Kevin Remde's IT Pro Weblog

  • Hmm.. I wonder what this is going to be…

    Microsoft Hardware Home 

    Microsoft Hardware – Home Page

    …seriously, I don’t know.  But I love my Microsoft Mouses (Mice?  Meeces?)

  • Events! We got ‘em!

    World Class Live In-Person Events for IT Professionals “Hey Kevin.. the TechNet Events site has been pretty bare lately.  Aren’t you guys doing any live events?”

    Yeah.. unfortunately this is the time of year at Microsoft where budgets are being finalized and plans put in place accordingly.  And we can’t plan out our schedule until all of those “ducks are in a row”.  This year the process was a bit more painful than most.  (I’ll spare you the bloody details.)  But finally we have some of our TechNet Events scheduled for the coming several months.

    “But they’re not on TechNet Events yet.  At least not as of this blog post’s writing…”

    Yep.  They will be soon.  They ARE actually up in what we call our “World Wide Events” engine, so you can GO HERE and search for live events in your area. 

    And I STRONGLY encourage you to do that ASAP.  We have events starting this next week, and with so little time to get the word out, there is a possibility that we will have to cancel due to low registration.  Believe me – we don’t want to have to do that!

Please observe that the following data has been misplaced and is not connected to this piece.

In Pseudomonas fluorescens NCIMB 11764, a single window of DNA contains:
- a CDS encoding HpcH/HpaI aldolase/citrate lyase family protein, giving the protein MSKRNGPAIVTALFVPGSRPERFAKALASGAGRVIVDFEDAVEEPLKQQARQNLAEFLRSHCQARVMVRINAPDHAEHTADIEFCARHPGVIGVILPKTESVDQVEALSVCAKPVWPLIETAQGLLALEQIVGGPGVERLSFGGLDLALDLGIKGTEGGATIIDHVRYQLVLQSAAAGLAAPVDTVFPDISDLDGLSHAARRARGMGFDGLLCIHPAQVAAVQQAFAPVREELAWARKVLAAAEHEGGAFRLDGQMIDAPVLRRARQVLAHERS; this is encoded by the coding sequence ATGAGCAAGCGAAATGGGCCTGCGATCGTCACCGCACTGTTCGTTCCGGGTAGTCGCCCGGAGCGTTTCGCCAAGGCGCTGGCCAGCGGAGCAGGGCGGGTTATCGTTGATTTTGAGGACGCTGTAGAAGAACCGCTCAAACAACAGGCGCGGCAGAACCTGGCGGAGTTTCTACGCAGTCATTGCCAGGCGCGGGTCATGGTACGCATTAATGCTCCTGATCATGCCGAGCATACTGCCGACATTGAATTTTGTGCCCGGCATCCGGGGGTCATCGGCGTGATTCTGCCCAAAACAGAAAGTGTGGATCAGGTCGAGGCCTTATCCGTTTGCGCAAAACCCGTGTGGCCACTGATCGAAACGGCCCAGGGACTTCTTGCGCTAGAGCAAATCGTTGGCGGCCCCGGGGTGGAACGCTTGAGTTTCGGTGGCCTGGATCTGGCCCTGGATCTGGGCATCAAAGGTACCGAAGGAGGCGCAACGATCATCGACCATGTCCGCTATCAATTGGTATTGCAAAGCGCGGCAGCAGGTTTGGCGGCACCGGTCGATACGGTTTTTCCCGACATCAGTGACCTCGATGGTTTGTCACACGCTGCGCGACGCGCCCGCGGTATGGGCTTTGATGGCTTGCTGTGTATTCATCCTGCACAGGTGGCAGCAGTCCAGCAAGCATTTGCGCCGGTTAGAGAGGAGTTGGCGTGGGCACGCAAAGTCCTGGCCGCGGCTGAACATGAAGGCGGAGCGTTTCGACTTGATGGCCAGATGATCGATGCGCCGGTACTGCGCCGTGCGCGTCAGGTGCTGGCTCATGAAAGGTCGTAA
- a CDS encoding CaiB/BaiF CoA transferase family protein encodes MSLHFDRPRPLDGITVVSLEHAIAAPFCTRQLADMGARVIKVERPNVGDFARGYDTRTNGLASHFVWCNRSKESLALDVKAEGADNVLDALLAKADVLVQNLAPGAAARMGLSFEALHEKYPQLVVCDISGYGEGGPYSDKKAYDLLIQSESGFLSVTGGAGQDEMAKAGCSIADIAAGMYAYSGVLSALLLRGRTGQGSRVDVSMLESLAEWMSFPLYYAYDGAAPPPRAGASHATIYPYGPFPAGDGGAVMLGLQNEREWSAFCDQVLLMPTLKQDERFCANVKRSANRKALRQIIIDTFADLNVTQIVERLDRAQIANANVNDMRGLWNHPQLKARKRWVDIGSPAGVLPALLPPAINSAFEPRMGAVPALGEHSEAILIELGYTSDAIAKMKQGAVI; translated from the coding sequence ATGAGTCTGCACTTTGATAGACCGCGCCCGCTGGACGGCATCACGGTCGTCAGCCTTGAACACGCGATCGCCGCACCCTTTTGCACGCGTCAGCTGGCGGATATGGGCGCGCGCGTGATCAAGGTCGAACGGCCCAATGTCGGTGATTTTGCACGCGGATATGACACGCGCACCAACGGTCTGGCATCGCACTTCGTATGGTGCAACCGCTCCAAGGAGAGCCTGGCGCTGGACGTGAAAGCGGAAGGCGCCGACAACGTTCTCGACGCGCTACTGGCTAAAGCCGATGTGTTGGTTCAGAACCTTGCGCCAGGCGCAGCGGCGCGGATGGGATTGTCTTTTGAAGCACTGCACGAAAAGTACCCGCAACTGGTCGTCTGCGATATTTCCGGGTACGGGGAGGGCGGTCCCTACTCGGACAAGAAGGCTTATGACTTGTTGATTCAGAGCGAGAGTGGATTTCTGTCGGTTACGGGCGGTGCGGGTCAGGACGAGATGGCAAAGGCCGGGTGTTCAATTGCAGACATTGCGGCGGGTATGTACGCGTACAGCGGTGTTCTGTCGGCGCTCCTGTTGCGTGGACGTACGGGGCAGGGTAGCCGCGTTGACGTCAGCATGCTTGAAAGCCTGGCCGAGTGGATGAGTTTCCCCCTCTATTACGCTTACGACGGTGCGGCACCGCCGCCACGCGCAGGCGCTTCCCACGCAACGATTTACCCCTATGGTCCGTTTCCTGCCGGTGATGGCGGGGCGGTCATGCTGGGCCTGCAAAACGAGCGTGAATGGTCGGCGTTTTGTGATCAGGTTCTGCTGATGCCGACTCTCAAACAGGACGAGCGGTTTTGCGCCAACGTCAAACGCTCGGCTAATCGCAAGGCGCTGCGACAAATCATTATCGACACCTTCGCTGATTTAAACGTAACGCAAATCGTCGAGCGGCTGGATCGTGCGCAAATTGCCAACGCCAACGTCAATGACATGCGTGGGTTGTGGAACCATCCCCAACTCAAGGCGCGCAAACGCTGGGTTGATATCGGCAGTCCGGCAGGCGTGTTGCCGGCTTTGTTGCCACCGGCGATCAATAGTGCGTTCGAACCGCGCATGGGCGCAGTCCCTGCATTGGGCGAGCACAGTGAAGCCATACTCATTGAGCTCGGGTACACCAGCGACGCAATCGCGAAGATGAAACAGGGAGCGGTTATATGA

“Where will you be, Kevin?”

    I’m glad you asked!  Here is my schedule (some of which is tentative) for the next several months: 

    Date Location Event ID (link to registration page)
    August 19 Chicago, IL 1032384092
    August 26 Des Moines, IA 1032384097
    October 2 Omaha, NE tentative
    October 21 Indianapolis, IN tentative
    October 23 Southfield, MI tentative
    October 28 Minneapolis, MN tentative
    November 11 San Antonio, TX tentative
    November 13 Houston, TX tentative

    Those tentative dates haven’t been finalized (still making venue arrangements, etc) yet, so keep watching my blog and watching the TechNet Events site for these to come available for registration.

    AND PLEASE – don’t let the fact that these cities are nowhere near you stop you from going to the events site and searching for a TechNet Event or other great Microsoft Events coming to a city near you!

    “What are you speaking on this time?”

    Here’s the line-up!  We think it’s a good one!"

    Want to save the day? We’ll save you a seat.

    Session 1: “Why Vista?”

    While those “Mac vs. PC” commercials are entertaining, they don’t tell the whole story – especially when it comes to Windows Vista with Service Pack 1. In this session we’ll dispel some of the common myths and misperceptions about Windows Vista. We’ve been listening to your feedback since Vista’s initial release and we’ll address the top deployment blockers as reported by you, the customer. You’ll get quality technical information about why installing or upgrading to Windows Vista with Service Pack 1 can increase end-user productivity, improve stability and reliability, give IT staff more control of the desktop, and help secure your networking environment. Learn the truth about Microsoft’s new operating system and prepare to leave this session with a fresh perspective on Windows Vista.